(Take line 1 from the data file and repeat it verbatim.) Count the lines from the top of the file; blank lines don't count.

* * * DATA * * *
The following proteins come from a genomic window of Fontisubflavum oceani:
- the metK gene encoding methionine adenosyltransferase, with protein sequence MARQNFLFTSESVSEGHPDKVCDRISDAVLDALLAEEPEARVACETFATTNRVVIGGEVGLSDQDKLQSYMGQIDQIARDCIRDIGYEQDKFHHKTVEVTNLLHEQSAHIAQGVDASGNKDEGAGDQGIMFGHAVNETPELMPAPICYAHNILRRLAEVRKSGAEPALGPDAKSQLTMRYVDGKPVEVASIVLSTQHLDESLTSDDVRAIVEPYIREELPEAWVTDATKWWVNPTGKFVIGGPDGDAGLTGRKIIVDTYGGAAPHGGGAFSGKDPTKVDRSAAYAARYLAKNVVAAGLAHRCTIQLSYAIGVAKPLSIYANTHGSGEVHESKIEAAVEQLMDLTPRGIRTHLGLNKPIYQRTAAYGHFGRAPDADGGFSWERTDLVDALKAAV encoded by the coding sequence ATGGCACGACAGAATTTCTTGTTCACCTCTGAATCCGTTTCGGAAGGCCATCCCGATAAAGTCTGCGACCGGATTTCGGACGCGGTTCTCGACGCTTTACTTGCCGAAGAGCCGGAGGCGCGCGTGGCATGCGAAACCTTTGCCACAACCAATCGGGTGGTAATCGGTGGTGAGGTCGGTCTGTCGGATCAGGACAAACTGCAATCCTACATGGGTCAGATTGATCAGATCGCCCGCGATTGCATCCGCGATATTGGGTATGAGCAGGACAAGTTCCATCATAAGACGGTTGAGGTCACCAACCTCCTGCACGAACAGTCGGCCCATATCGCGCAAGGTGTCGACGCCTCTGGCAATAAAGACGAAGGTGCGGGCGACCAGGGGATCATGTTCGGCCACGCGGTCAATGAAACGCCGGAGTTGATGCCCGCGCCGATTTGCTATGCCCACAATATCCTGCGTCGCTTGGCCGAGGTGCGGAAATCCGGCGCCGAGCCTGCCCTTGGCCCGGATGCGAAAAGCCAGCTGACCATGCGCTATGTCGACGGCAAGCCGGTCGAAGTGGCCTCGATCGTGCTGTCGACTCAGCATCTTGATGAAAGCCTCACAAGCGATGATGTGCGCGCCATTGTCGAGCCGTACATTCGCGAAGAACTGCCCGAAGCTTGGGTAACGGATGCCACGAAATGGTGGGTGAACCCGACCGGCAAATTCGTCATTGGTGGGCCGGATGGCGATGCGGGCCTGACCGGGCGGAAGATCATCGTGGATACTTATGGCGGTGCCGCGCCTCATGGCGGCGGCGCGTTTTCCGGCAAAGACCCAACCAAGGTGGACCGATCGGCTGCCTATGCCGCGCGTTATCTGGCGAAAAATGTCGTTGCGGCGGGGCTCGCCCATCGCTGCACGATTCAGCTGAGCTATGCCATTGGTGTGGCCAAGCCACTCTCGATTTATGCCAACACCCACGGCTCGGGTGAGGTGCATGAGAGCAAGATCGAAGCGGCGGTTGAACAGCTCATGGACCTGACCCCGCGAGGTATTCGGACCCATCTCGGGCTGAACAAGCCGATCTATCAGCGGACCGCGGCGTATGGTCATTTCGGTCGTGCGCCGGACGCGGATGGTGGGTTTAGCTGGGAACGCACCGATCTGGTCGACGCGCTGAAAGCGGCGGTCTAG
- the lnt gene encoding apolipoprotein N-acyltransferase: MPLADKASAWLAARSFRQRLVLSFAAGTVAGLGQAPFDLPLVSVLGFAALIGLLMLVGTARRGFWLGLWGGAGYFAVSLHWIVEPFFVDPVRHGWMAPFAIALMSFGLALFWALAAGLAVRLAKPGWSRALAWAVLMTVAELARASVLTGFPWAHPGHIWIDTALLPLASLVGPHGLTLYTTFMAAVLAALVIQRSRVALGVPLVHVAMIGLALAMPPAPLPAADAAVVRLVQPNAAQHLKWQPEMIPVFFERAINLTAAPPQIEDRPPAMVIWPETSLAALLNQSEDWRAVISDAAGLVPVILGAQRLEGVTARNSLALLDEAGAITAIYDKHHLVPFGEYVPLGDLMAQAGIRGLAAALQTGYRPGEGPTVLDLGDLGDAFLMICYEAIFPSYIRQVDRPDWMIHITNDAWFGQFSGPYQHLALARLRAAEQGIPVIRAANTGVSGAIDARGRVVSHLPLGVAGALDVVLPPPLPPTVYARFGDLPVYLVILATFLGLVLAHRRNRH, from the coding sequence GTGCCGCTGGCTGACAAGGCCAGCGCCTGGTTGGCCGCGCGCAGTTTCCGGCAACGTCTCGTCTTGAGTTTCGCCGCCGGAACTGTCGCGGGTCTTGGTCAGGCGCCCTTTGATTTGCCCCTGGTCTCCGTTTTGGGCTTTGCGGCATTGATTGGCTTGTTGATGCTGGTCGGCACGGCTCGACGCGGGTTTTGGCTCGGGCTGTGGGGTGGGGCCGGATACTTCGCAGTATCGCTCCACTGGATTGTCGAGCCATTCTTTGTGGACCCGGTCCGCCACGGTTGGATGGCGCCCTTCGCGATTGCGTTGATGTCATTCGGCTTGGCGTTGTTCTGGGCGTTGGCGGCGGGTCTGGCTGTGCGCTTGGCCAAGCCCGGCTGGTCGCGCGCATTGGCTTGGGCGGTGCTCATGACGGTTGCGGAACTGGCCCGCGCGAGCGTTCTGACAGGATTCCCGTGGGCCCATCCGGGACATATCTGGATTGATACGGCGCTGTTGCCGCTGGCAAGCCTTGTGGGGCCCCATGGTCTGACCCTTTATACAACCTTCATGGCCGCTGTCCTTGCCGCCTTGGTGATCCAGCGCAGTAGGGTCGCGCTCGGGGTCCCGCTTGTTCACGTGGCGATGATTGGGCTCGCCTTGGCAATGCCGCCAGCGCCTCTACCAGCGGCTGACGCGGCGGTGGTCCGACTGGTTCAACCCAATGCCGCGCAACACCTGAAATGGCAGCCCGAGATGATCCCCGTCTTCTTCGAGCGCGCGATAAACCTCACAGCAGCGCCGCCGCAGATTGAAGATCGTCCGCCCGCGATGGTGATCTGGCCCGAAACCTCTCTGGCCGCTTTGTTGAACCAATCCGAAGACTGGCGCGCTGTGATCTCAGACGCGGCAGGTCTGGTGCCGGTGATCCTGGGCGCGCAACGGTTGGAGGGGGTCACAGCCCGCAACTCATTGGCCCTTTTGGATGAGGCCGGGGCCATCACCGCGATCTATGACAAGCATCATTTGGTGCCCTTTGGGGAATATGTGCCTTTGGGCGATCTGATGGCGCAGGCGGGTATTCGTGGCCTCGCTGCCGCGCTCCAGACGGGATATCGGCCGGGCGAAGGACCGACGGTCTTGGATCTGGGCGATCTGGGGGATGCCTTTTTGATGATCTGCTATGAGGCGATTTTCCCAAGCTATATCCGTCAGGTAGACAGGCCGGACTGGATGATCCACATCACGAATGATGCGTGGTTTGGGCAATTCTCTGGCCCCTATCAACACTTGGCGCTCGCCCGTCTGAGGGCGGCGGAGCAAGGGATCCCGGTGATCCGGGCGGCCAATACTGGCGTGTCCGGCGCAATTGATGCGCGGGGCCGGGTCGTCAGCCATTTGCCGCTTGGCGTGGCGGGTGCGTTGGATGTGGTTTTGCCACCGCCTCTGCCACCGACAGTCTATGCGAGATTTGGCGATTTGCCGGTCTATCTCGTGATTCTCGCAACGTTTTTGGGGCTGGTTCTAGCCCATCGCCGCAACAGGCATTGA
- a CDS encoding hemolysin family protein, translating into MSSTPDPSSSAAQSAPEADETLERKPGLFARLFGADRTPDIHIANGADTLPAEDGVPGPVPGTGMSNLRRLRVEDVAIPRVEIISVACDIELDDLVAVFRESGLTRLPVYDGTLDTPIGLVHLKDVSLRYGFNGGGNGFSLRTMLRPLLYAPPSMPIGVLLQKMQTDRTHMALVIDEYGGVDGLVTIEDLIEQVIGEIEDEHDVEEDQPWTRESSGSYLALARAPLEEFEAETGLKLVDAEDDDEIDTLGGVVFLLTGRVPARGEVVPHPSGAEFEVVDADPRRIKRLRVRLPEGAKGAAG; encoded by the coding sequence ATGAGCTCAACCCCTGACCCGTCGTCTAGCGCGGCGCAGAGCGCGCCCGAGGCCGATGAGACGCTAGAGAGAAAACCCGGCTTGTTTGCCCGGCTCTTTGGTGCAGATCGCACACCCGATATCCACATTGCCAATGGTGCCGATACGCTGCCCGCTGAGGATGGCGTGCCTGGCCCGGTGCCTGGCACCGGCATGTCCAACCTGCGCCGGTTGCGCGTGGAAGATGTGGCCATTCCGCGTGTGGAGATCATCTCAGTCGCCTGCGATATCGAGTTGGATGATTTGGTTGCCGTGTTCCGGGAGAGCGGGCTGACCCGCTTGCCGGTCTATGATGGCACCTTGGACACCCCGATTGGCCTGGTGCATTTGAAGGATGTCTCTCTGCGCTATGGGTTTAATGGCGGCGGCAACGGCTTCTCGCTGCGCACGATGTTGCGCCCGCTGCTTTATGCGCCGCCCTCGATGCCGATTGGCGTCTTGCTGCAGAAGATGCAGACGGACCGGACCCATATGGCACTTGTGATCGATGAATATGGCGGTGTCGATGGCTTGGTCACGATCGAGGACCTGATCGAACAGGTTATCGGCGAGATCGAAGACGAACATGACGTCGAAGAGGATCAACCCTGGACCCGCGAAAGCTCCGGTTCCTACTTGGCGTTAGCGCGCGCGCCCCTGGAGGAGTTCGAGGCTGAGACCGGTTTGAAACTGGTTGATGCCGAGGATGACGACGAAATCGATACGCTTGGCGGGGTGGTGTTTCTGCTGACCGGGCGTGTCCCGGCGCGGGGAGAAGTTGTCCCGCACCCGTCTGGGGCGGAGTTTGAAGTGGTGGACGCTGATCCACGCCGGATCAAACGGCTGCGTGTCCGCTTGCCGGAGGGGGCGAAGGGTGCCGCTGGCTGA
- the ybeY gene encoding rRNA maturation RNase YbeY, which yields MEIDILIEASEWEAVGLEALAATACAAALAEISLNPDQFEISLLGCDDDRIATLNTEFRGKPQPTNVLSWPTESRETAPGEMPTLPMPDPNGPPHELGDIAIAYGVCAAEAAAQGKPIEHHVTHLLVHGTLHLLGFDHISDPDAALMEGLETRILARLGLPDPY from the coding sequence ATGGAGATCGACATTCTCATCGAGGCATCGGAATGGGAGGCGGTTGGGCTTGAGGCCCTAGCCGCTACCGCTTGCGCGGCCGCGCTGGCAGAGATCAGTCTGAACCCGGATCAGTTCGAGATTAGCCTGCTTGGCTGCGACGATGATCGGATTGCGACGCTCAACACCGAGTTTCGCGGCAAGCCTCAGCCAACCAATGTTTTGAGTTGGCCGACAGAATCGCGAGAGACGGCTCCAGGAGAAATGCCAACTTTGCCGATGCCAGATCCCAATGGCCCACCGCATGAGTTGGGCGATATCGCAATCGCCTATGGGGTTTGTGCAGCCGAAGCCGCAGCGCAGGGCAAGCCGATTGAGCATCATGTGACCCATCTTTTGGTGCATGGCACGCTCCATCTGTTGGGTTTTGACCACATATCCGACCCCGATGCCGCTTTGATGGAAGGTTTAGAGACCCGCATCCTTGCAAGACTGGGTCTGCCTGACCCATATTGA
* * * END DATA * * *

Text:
The following proteins come from a genomic window of Fontisubflavum oceani: